Organizations waste a lot of time communicating badly.
They fall into the trap of talking about things that have already been decided, or not talking when input is genuinely needed.
Problem 1: People don’t speak up when they should
Executives don’t know all the answers (even if they act like they do).
They rely on healthy debate from their team to get all the important information, opinions and concerns out on the table. Without that, they can’t make a good business decision.
But the other side of the story is that people often feel punished for speaking up.
When they try to give feedback to the executives they get shot down. It feels like their inputs are unwelcome. If this happens often enough they stop even trying. Why bother if my ideas are never acted on, and I only get grief for speaking up?
Problem 2: People keep talking when they shouldn’t
I have seen management teams waste huge amounts of time by revisiting decisions over and over again, questioning the direction, and circling back for more data.
When this happens, the organization is slow to engage because they perceive the continued discussion to mean that the direction is still in question. So they wait for the answer instead of moving forward.
Or they continue to add to the conversation, raising even more issues or data to help inform the decision. Since the executives think the decision has already been made, they get really frustrated that people are slow to act, not engaged, and stalling forward progress with more questions, inputs and arguments.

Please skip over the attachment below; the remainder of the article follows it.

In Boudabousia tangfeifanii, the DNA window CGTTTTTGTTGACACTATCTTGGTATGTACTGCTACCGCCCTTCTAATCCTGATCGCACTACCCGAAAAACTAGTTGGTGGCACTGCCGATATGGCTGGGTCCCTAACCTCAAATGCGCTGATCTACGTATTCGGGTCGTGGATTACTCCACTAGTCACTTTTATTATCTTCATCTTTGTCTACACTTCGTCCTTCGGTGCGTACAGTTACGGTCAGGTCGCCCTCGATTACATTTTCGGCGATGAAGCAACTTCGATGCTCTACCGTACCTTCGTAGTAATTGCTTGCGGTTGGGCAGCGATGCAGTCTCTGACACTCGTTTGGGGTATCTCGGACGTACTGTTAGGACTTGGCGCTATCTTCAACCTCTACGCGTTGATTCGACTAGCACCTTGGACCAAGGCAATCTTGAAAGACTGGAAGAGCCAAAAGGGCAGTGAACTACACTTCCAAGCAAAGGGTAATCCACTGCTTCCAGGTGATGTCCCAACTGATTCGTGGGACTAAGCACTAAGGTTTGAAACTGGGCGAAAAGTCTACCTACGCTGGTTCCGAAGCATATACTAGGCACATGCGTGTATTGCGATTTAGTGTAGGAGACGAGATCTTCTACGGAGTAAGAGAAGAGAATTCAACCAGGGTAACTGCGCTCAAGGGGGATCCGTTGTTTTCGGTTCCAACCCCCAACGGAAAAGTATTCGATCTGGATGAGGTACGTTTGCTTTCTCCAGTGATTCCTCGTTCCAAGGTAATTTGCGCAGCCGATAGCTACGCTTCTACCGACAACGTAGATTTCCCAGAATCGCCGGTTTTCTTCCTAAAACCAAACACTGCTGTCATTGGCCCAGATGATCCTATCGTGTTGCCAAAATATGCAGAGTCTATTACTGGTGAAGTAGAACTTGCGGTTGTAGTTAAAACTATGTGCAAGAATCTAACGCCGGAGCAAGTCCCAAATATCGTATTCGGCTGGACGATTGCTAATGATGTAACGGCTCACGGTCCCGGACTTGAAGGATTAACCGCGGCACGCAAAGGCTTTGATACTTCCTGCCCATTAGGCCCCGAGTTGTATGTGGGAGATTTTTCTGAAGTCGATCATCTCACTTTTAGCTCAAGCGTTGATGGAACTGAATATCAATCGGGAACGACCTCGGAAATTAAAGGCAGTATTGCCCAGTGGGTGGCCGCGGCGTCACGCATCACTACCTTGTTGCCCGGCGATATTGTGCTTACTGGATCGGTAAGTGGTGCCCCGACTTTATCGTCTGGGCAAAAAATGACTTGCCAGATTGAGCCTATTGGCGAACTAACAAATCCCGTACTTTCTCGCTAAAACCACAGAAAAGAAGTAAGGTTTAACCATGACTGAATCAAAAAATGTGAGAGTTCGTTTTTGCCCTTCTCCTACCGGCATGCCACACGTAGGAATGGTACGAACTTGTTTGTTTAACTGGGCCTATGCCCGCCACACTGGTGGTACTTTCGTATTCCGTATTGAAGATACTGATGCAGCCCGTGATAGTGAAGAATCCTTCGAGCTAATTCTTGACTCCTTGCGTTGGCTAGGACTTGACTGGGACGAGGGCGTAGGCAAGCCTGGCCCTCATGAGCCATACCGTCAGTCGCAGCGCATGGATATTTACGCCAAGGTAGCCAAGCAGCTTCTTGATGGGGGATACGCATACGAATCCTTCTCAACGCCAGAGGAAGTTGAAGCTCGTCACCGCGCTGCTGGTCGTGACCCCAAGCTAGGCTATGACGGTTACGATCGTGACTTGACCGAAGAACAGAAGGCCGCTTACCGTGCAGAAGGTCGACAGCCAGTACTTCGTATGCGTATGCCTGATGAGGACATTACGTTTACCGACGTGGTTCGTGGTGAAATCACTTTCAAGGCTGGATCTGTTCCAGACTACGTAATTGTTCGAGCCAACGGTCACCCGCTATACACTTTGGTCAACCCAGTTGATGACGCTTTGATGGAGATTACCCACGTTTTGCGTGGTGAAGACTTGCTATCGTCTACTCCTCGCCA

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DEBATE or GO?
One of the best tools I have used to fix this is a simple model of Debate Phase vs. Go Phase.
I make it clear that for every initiative or decision, there is DEBATE time and there is GO time.
- Debate time: Talking, questions, input, arguments are welcome. During debate time, I make it clear that I want to hear people’s opinions. I want to hear the arguments. I want everyone to fight for their point of view. That’s how I get the best and most complete information.
- Make a clear decision: After debate time is over, I make it clear who owns the decision, and make sure the decision gets made.
- Go time: Then I make it clear that we are in GO time. The decision is communicated and the action is officially kicked off. This is the time to engage in the work, not in the debate. The debate phase is over.
- Expected behavior and trust: This simple frame and set of labels builds an atmosphere of higher trust because people can understand the rules of the game. They know when and how to participate without getting their head handed back to them.
You give them a chance to feel safe raising their opinions or arguing the point (which you need them to do) because by definition you are in debate phase. By setting this structure, you can make it clear that during debate time, the expected and valued behavior is to speak up.
Then once you announce the decision has been made and make it clear that it’s GO time, people trust that you will stick to the decision, and that the expected and valued behavior is action, not more talking.
This was originally published on Patty Azzarello’s Business Leadership Blog. Her new book is Rise: How to be Really Successful at Work and LIKE Your Life.